It all started at Headingley, way back in 1974 when the Indian team played its first-ever One-Day International - against England under the leadership of Ajit Wadekar.

For most players, it was a journey into the unknown. The format was different from the traditional Test cricket; the players knew they had very little reaction time, and most importantly, it was also about showing the skills.

With Brijesh Patel scoring 82 and the captain scoring 67, India reached 265 in 53.5 overs (back in the day, ODI cricket was a 60-over format). England won the game, riding on John Edrich 90. But that fixture was a learning experience for the Indian team.

‘No time to wait and watch’

Cut to February 5, 2022. On the eve of India’s 1000th ODI, Farokh Engineer, who was India’s wicketkeeper-batter in the first one-dayer, is nostalgic. “This shows how time flies. As I look back, it feels like yesterday, but actually it has been 49 years…” Engineer tells Sportstar from his Manchester home.

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Batting at No. 5, the flamboyant Engineer scored 32 off 51 deliveries before being trapped leg before by Chris Old. “I was very disappointed with the dismissal. For us, ODI was then an experiment. It was a great experience for all of us, we relished it. Back then, who would have thought that four decades later, there would be another new format coming in with the advent of T20s and there would be IPL and Big Bash…” Engineer says.

“I still feel that I was made for one-dayers because I liked hitting the ball hard and there was wicketkeeping to back me up. For us, the format was new but we knew that we got to make quick decisions. There was no time to wait and watch,” he says with a smile.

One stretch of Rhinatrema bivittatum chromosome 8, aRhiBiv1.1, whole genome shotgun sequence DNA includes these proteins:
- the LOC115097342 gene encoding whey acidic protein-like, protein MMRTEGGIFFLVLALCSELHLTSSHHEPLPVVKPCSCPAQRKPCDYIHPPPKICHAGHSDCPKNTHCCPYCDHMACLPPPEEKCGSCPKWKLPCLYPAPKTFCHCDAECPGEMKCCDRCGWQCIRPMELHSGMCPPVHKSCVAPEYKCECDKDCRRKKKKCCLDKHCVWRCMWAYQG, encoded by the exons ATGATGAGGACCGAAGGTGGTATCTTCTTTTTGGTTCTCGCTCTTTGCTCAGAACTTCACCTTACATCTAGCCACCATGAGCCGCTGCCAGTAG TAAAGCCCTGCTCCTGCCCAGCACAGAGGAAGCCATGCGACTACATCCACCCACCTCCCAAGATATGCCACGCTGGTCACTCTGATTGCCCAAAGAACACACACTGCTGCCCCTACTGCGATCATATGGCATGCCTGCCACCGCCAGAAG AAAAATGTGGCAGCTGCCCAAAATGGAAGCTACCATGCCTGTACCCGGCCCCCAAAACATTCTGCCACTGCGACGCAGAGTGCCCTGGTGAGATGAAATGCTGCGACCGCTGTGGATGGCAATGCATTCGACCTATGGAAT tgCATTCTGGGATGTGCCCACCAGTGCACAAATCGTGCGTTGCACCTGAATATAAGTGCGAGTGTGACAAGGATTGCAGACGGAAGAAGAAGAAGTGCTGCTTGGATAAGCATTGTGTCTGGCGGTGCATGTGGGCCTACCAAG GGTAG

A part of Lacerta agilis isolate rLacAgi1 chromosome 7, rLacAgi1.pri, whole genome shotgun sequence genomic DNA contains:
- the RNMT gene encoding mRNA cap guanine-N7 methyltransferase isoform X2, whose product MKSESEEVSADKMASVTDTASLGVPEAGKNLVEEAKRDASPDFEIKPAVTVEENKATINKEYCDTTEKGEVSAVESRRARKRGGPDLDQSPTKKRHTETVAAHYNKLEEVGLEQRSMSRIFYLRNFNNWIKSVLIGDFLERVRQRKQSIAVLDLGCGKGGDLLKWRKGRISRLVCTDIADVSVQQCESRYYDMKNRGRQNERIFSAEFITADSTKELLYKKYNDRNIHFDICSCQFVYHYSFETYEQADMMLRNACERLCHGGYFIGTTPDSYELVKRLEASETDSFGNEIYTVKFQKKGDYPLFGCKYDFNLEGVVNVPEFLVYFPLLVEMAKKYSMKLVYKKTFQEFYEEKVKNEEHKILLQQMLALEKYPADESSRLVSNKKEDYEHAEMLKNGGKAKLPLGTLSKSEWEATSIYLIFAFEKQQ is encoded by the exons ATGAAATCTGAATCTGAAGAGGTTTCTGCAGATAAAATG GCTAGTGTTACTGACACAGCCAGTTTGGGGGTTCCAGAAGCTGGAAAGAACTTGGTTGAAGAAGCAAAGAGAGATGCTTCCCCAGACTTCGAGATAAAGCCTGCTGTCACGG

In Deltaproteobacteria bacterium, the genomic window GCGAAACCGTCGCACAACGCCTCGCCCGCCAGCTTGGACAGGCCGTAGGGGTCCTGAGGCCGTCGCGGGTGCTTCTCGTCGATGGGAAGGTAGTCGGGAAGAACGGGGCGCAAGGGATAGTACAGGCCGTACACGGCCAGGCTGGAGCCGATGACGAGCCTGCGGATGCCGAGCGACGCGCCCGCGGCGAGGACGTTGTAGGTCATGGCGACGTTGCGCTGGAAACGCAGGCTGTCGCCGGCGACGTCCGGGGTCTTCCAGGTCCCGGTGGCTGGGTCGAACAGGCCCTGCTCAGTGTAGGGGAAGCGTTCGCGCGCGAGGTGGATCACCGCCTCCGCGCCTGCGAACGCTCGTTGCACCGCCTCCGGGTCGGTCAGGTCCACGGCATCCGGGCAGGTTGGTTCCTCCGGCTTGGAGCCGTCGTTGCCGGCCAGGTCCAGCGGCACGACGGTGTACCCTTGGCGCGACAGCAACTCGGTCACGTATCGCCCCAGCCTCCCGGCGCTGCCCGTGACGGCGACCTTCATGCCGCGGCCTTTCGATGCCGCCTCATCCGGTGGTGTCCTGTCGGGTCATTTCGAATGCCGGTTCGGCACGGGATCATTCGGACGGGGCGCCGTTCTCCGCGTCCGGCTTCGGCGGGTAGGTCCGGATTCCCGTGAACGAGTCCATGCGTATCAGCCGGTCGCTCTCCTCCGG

From being apprehensive, Indian cricketers soon adapted the format.

Changes galore

The Indian team played the 100th ODI against Australia in Srinagar in 1986 and with the format becoming popular by the day, the team played its 200th game in just six years, when India played Australia in the second semifinal of the Benson and Hedges World Series in Sydney.

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A young Sachin Tendulkar was part of the team. And being a witness to several milestone moments, Tendulkar feels that every generation has played cricket differently.

“Every generation has played cricket differently. I was not there in 1974, so I can only speak from 1989 and I feel these were the changes. There have been so many changes – from one white ball to two white balls, from four fielders in the ring to five fielders in the ring,” Tendulkar said, explaining how the game has evolved.

Over the years, the format gave an opportunity to several youngsters to prove their mettle.

Playing with legends


The Natwest Trophy final against England in 2002 is the “most memorable innings” of Mohammad Kaif's career.


A young Mohammad Kaif was part of the Indian team in its 500th ODI - against England at Chester-le-Street in 2002. “The match was called off after one innings because of rain. But trust me, back then, I did not know that I was playing a historic match. We have all grown up idolising the stars like Kapil Dev, Sachin Tendulkar. So, for me, the biggest thing was that I got to play so many ODIs for India along with the legends like Tendulkar, (Rahul) Dravid, Sourav Ganguly…”

Having seen India’s ODI team come a long way, Kaif admits that the Natwest Trophy final against England in 2002, in which he single-handedly guided the Indian team to title win, was the “most memorable innings” of his career.

“It has been an honour and privilege to play so many milestone matches for Indian cricket. And the Natwest final will always be special because I was young and confident that I could guide the team home. I did exactly that. I even had memorable ODI innings against Zimbabwe in the Champions Trophy and also against New Zealand. ODI cricket was a learning for me, and I am honoured that I was part of that great team, with so many legends around…”